By now, Pharrell Williams has built a cottage industry around his inescapable hit "Happy." For his GRAMMY performance, joined by composer Hans Zimmer on guitar and pianist Lang Lang's otherworldly finger play, Williams' turned in a dark and satisfying take on the song.
After Perry's stirring "By The Grace Of God," Tony Bennett and Lady Gaga hit the stage like the second coming of ultimate lounge-act couple Louis Prima and Keely Smith. The pair was clearly having authentic fun onstage, at times truly "Cheek To Cheek."
Backed only by teen harpist Melody Tai, Usher performed a sweet version of Stevie Wonder's "Magic" in anticipation of "Stevie Wonder: Songs In The Key Of Life — An All-Star GRAMMY Salute," a two-hour special that aired on CBS Feb. 16. Truly whetting appetites for that show, Wonder emerged from the shadows at the end of the song for an excitedly received harmonica solo.
The GRAMMYs took a trip to Nashville, Tenn., next for Eric Church's "Give Me Back My Hometown." Then it was just left of Nashville for Best New Artist nominee Brandy Clark's teaming with Dwight Yoakam for her "Hold My Hand," to which Yoakam contributed haunting background vocals.
The camera then shifted quietly to three silhouetted figures, in what is quickly becoming an iconic pose, for a debut performance of "FourFiveSeconds," Rihanna's new single with Paul McCartney and West. The trio represented almost unprecedented star power and the song was captivatingly striking in its stark presentation.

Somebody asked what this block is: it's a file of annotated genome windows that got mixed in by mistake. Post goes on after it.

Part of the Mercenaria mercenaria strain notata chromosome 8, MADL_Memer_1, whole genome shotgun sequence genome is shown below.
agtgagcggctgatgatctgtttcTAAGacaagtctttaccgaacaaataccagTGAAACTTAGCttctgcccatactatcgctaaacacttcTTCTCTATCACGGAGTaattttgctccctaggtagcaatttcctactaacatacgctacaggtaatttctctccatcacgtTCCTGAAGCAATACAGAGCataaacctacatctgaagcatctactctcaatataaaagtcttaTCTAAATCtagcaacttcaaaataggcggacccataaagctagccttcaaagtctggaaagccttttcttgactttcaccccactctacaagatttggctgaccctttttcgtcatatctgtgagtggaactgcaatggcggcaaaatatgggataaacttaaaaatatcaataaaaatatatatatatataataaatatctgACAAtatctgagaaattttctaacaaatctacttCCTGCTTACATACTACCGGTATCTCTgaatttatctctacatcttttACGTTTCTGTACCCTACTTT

After Smith (who emerged as the night's top winner with four GRAMMYs) and Blige's roof-raising performance of "Stay With Me," Colombian singer/songwriter Juanes hit the stage for a performance of his reggae-tinged "Juntos," en español.
Actress Kristen Wiig served as the face of Sia for the latter's performance of "Chandelier," miming a comic version of the song's GRAMMY-nominated music video with young dancer Maddie Ziegler, while Sia earnestly sang from a corner of the set, in her customary back-to-the-audience stance.
Album Of The Year winner Beck teamed with Coldplay's Chris Martin for a Crosby, Stills, Nash & Young-inspired version of his acoustic gem "Heart Is A Drum." Though backed only by acoustic instruments, the song's tale of heartbreak and acceptance had an electric impact.
"We live in complicated times," said Gwyneth Paltrow in introducing Beyoncé's take on the gospel standard "Take My Hand, Precious Lord," "and now more than ever we need understanding and to acknowledge the feelings of others.”
Looking angelic in a white dress that gave the appearance of wings, Bey took the crowd to church literally, as Hozier had done metaphorically earlier.
The 57th GRAMMY Awards closed poignantly with John Legend and Common's stunning Selma theme, "Glory." The performance not only came two weeks prior to their Oscar turn, but taken together with Beyoncé’s preceding tour de force vocal performance, the finale drew a connection in the battle for equal rights from the '60s to the present — capping the night's powerful message about music's ability to stir people to greater awareness and action.